I can’t believe I let January slip through my fingers. It went by incredibly fast and ended without notice. You should’ve seen my face when I found out it was already February; my heart sank. Only because I’ve been meaning to tell you about this fantastic recipe since I returned from Syria back in December; it’s a Middle Eastern stew of sorts called Shakrieh.
While I was in Syria, I got to meet Abu Fares. Those who know Abu Fares, or have read his blog, will know why this encounter deserves its own post; this man is a talented writer, inspiring humanist, and simply put, a great person. He really is. Not to mention it is his Shakrieh recipe, which I’ve made four times in the past couple of months, that is outstanding.
Abu Fares lives in Tartous, a medium-sized city, quaintly situated along the Mediterranean coast of Syria; roughly a three hour train ride from Aleppo. We agreed to meet for lunch one afternoon while I was abroad. My grandmother and her brother decided to tag along, partly because they love to travel, but primarily because they’re over protective of me, and I love them for that. Plus, I knew my sito would pack delicious treats for the trip in one of her over-sized purses; in her opinion, you can never have too many aaroos (pita wraps with labne and other condiments). I agree.
We decided to take a small detour and spend the morning site seeing in Latakia, a scenic beach town less than an hour from Tartous. As I stepped off the train, I immediately took a deep breath, allowing the light briny breeze to fill my lungs. I did this a few more times. It was invigorating. The morning crowds started to fill the streets; mostly women with their children going out to get produce. I noticed a few locals crowded outside this modest shop that sold freshly squeezed orange juice. I got us three glasses as my grandmother pulled a few aaroos from her purse.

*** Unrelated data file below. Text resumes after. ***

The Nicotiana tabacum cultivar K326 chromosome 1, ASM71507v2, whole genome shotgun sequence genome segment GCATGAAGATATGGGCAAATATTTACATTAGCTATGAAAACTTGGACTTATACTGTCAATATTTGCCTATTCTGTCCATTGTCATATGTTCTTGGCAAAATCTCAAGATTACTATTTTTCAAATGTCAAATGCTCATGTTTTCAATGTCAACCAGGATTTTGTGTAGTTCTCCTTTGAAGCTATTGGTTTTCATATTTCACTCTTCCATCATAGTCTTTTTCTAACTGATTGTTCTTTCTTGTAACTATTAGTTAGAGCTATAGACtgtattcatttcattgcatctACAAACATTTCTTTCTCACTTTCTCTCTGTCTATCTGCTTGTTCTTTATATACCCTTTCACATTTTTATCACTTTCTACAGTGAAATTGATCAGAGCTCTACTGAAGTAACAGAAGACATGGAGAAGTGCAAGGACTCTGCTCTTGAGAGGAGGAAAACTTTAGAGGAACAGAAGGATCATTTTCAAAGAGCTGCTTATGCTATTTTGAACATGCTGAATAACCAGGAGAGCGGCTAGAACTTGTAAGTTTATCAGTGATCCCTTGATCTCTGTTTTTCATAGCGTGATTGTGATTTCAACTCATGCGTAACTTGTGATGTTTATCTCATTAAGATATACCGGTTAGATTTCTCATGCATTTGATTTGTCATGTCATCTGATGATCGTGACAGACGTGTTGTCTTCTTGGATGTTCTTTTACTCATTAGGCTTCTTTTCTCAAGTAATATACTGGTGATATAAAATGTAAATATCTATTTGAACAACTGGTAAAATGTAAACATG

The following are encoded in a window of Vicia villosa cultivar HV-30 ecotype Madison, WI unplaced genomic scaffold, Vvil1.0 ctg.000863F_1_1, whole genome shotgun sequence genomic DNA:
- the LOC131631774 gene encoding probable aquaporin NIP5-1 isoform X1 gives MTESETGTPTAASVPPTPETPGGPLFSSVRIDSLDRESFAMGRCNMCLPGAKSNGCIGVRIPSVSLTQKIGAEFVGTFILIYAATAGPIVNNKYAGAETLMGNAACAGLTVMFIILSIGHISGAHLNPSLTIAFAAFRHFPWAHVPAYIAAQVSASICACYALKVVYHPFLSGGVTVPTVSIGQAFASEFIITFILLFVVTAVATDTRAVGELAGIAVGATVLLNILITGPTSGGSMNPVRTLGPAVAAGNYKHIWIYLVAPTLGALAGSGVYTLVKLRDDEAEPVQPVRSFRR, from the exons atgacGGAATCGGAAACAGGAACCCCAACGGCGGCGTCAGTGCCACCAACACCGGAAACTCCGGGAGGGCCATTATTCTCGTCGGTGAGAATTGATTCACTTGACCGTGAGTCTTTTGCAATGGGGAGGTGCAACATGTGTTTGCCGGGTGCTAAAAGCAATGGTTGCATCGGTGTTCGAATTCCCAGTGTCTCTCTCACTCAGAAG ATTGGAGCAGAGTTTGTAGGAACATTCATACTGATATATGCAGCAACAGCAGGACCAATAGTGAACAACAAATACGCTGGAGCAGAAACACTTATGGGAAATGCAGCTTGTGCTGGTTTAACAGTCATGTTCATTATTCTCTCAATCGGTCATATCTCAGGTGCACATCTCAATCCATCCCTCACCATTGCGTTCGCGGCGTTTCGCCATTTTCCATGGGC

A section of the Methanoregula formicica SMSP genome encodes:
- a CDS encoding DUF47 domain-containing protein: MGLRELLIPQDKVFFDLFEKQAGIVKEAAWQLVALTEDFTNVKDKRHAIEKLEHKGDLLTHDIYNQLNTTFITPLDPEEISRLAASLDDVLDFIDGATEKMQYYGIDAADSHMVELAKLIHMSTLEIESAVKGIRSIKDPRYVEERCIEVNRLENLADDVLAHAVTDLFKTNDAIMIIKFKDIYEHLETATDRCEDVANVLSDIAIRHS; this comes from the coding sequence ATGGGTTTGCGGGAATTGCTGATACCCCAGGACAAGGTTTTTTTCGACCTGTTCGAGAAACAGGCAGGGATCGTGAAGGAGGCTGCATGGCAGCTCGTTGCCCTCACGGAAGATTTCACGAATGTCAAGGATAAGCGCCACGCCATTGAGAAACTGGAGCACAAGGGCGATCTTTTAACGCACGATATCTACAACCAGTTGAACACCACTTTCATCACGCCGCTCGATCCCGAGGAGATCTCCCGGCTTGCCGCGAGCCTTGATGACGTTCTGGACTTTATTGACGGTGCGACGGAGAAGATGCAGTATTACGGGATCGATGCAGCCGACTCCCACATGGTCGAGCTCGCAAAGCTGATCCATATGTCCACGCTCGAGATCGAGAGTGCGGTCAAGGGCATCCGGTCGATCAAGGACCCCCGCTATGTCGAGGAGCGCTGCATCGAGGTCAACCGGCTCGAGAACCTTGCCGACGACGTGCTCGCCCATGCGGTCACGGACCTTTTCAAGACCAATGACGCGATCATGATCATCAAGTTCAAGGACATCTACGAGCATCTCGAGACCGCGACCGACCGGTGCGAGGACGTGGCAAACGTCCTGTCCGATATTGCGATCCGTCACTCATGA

The weather in Latakia was too cold for swimming, and maybe that’s why the city wasn’t packed with people; the soft sunlight, however, was perfect for taking shots of the shore that morning. We spent the rest of our time leisurely strolling the city: we walked along the boardwalk, visited some historic sites, had coffee at a cozy café, and by noon we were back on our way to Tartous.
During the slightly rowdy and bumpy hour-long bus ride from Latakia to Tartous, I rested my head on my sito‘s shoulder and closed my eyes. It’s a gift that I can nap almost anywhere. I eventually woke up to the driver announcing the different stops. We had finally made it to Tartous.
Abu Fares and I greeted each other like old friends and I introduced him to my grandmother and her brother. We spent the next hour or so exploring Tartous. Abu Fares knows this city better than anyone, and many of the locals knew him, too. After the tour we went for some coffee at Abu Fares’ home where we got to meet his family.
Abu Fares has a son named Fares, hence his nickname Abu Fares — literally Fares’ Father in Arabic. Fares, like his dad, has his own blog called Superkid Chronicles where he writes about astrology and the different planets; his favorite show, SpongeBob Square Pants; and probably my favorite, the ultimate hot dog pizza.